It has been quite a long and still unresolved battle which dish represents the Filipino identity better, adobo or sinigang. Being included in this sort of confusion is a proof itself as how significant sinigang actually plays in the Filipino tradition. With its distinct sour and remarkable aftertaste, it is of no wonder how can this dish on the table light up a family’s meal time!

But beyond that, do you know that sinigang can actually be prepared differently? Well, you might have already noticed that but many of you might have thought that it is just a family to family variety kind of difference but it’s not! There are actually a whole spectrum composed of different yet are all great-tasting sinigang versions!

To guide your furthermore, the variation is mainly classified into two- on the top ingredient where the “sour” taste basically comes from and other one is what used meat is actually included in that version of sinigang. With that stated, here we go!

Sinigang sa Sampalok

As given by its name, this type of sinigang uses a fresh unripe sampalok which then is expected to require for more work, but pays off very well as it gives a deep sour deliciousness that no artificial seasoning could ever amount to!

Basically, this one id the most famous and used as stated by some cooking experts.

This type of sinigang works well with either baka, liempo, or baboy.

Sinigang sa Kalamansi

Sinigang using calamansi as the source of its sourness is more conveniently used when with dealing with seafoods as the dish’ main ingredients, but is also great when cooking sinigang na baboy. This one, although is less common than the previous one, tastes just as fantastic!

Sinigang sa Kamias

Commonly known as the “Fish Sinigang”, this variant of sinigang is generally used when dealing with milk fish- these two are undeniably the best when they complement and enhance the taste each other. Traditionally, this soup dish incorporates the use of tomato, mustard greens, long green peppers, onion and bilimbi (kamias) of course as the souring agent.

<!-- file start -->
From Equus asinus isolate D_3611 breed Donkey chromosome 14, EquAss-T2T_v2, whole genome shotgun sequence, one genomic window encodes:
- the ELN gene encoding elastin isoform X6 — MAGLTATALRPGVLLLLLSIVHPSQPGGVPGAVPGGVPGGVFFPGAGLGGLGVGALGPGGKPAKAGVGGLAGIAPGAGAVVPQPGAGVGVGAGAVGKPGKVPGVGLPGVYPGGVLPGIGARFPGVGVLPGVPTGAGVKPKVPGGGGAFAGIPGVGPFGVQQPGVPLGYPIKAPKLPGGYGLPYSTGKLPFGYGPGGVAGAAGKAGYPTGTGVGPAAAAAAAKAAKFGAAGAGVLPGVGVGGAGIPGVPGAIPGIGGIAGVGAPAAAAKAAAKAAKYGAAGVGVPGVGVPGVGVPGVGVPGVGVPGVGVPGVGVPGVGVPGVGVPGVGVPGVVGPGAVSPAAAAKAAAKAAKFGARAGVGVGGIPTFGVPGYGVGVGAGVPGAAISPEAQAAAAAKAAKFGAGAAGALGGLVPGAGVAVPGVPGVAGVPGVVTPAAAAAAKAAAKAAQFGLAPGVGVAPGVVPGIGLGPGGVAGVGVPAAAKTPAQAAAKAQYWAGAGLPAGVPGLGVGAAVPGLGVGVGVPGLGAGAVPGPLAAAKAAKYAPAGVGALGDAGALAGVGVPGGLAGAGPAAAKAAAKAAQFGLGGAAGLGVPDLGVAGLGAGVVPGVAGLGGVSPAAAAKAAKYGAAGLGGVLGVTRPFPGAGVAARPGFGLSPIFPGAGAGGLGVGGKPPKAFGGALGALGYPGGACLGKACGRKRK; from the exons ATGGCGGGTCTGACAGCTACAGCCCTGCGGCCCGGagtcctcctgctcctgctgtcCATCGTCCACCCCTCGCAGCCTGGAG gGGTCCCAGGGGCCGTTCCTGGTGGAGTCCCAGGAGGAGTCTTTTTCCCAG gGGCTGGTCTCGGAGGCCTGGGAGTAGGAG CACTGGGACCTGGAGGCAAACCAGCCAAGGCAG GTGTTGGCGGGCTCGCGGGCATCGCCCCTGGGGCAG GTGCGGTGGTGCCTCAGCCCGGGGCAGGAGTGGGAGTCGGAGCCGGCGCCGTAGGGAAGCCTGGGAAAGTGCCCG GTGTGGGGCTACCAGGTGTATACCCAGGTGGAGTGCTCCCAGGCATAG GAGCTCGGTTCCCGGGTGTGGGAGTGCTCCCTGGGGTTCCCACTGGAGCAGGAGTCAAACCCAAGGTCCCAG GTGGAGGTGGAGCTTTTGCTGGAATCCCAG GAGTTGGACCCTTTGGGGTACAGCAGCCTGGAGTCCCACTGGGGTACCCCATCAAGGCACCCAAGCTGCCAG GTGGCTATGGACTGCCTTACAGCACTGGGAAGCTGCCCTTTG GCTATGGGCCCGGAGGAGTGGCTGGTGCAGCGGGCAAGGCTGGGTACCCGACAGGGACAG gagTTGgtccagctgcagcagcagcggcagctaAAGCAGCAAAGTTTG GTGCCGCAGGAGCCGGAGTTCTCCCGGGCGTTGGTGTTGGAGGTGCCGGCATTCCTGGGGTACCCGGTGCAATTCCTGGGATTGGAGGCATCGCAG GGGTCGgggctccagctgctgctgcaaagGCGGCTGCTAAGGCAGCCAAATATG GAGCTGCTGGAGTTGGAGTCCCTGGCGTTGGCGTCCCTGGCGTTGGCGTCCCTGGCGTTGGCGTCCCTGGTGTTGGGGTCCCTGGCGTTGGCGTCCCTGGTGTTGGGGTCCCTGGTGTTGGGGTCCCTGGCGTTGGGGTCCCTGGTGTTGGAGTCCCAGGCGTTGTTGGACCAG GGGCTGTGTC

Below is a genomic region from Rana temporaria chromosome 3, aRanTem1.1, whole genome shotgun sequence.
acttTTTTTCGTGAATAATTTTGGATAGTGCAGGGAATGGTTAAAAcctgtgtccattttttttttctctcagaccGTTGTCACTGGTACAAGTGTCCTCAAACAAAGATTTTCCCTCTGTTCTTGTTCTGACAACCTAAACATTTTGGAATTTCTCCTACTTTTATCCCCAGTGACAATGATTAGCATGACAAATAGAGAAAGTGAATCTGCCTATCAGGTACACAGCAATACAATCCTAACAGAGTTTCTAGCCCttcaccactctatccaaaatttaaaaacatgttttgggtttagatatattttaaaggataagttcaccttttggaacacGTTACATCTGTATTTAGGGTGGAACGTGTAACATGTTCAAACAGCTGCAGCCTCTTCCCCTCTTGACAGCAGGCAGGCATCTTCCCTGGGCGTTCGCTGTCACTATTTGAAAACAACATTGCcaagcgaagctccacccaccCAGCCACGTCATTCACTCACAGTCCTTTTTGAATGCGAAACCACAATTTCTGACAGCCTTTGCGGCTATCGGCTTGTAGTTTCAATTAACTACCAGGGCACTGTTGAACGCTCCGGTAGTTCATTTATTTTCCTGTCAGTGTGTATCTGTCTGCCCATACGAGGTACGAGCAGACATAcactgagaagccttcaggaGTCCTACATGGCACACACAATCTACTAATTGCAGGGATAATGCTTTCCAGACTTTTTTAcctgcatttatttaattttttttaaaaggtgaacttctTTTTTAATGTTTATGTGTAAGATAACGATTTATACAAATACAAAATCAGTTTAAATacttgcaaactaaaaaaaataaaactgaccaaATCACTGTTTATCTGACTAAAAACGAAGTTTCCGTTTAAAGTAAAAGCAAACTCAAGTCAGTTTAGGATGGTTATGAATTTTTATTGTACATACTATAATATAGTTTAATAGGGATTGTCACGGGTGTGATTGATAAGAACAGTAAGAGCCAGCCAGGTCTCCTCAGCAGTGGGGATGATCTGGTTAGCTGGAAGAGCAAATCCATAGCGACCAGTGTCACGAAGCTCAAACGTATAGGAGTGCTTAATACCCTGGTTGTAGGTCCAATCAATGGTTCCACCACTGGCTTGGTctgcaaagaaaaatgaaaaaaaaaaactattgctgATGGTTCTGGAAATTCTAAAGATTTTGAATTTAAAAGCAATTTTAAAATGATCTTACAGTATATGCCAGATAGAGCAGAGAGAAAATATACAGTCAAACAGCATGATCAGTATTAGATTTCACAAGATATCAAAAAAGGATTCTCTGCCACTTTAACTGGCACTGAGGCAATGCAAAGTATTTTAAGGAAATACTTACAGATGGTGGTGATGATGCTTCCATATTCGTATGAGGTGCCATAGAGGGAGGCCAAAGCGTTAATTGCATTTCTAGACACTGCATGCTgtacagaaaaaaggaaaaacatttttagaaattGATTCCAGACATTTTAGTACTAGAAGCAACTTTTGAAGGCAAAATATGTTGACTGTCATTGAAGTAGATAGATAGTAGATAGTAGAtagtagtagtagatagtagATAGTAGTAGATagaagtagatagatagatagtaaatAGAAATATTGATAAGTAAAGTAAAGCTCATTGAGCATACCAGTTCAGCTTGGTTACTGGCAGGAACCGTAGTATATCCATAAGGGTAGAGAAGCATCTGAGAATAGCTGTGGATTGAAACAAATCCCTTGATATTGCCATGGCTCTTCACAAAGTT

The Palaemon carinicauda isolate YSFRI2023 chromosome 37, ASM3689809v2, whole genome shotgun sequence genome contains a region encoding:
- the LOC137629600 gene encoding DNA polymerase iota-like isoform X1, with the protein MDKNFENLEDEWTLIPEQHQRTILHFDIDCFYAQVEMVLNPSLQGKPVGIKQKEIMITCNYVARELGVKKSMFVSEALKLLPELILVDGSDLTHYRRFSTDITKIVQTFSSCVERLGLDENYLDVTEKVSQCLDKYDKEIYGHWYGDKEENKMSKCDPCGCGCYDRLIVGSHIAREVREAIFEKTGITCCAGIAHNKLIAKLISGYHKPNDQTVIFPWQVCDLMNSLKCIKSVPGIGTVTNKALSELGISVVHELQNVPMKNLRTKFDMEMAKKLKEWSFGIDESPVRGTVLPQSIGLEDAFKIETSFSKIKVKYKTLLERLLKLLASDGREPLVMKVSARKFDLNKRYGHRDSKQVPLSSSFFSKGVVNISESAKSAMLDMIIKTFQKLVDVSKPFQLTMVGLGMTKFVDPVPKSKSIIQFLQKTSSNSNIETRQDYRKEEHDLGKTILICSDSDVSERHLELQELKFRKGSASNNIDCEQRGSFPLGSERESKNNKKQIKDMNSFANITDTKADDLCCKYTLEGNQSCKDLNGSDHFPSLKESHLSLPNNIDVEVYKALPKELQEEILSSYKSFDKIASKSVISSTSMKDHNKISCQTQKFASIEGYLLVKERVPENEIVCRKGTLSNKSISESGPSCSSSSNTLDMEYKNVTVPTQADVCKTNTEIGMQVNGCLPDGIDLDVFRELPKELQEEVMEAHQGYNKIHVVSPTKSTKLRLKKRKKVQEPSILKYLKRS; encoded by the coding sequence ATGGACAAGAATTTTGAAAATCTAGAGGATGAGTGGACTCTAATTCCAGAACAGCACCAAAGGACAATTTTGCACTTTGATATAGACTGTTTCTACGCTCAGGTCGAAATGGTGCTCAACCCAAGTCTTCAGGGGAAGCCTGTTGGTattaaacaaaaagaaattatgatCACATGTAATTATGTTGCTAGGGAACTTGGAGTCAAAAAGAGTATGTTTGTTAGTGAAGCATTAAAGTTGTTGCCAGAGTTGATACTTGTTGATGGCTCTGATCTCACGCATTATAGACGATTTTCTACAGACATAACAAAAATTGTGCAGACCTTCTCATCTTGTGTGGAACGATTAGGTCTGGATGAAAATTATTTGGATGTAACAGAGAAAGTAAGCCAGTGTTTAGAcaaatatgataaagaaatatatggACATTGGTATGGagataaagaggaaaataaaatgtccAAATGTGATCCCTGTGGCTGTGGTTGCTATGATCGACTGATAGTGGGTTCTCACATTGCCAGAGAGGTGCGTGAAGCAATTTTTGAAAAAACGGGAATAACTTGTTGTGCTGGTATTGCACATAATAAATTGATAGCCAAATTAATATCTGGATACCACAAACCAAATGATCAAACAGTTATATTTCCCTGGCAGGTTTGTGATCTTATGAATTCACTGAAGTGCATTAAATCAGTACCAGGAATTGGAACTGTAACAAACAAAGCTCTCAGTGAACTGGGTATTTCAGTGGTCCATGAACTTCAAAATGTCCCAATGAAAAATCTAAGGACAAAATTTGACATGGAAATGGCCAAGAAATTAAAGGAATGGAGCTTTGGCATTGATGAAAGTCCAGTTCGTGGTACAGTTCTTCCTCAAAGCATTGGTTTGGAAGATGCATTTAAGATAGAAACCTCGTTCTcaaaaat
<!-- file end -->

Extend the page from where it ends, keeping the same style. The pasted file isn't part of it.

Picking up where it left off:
Sinigang sa Bayabas

This recipe uses guava as thesouring agent, which then is responsible for adding up a delicately mild tang which then is a type often used in either beef and pork- but of course, not limited with these two!

Sinigang sa Miso

Although sinigang sa miso is classified as to be a whole new different variant, when we look into it, this is just simply made up of sampalok combined with miso for additional flavoring.

Another variants include sinigang sa santol; sinigang sa pakwan; and even sinigang sa strawberry! And yes, that’s for real.

Moreover, when talking about the meat used, here are the top and most-used ones which creates a totally different result yet with the same degree of ever-craved sour taste!

Sinigang na Baboy; Sinigang na Baka; Sinigang na Isda; Sinigang na Hipon; and the last one, sinigang na Gabi! Who would’ve expected that the last variety actually makes it to the list? Well, it does and there’s no more appeal left for that!


Serrano, N. (2018). 12 Must-Try Unique Sinigang Dishes in the Philippines | Booky. Retrieved from http://ph.phonebooky.com/blog/sinigang-dishes-philippines/

Top 10 Sinigang in Manila. (2018). Retrieved from https://www.spot.ph/eatdrink/the-latest-eat-drink/62500/top-10-sinigang-manila

Viloria, M., Vera, K., & So, M. (2018). Sinigang Recipe Variants – Mommy Pehpot. Retrieved from https://www.pehpot.com/2011/12/the-many-faces-of-sinigang.html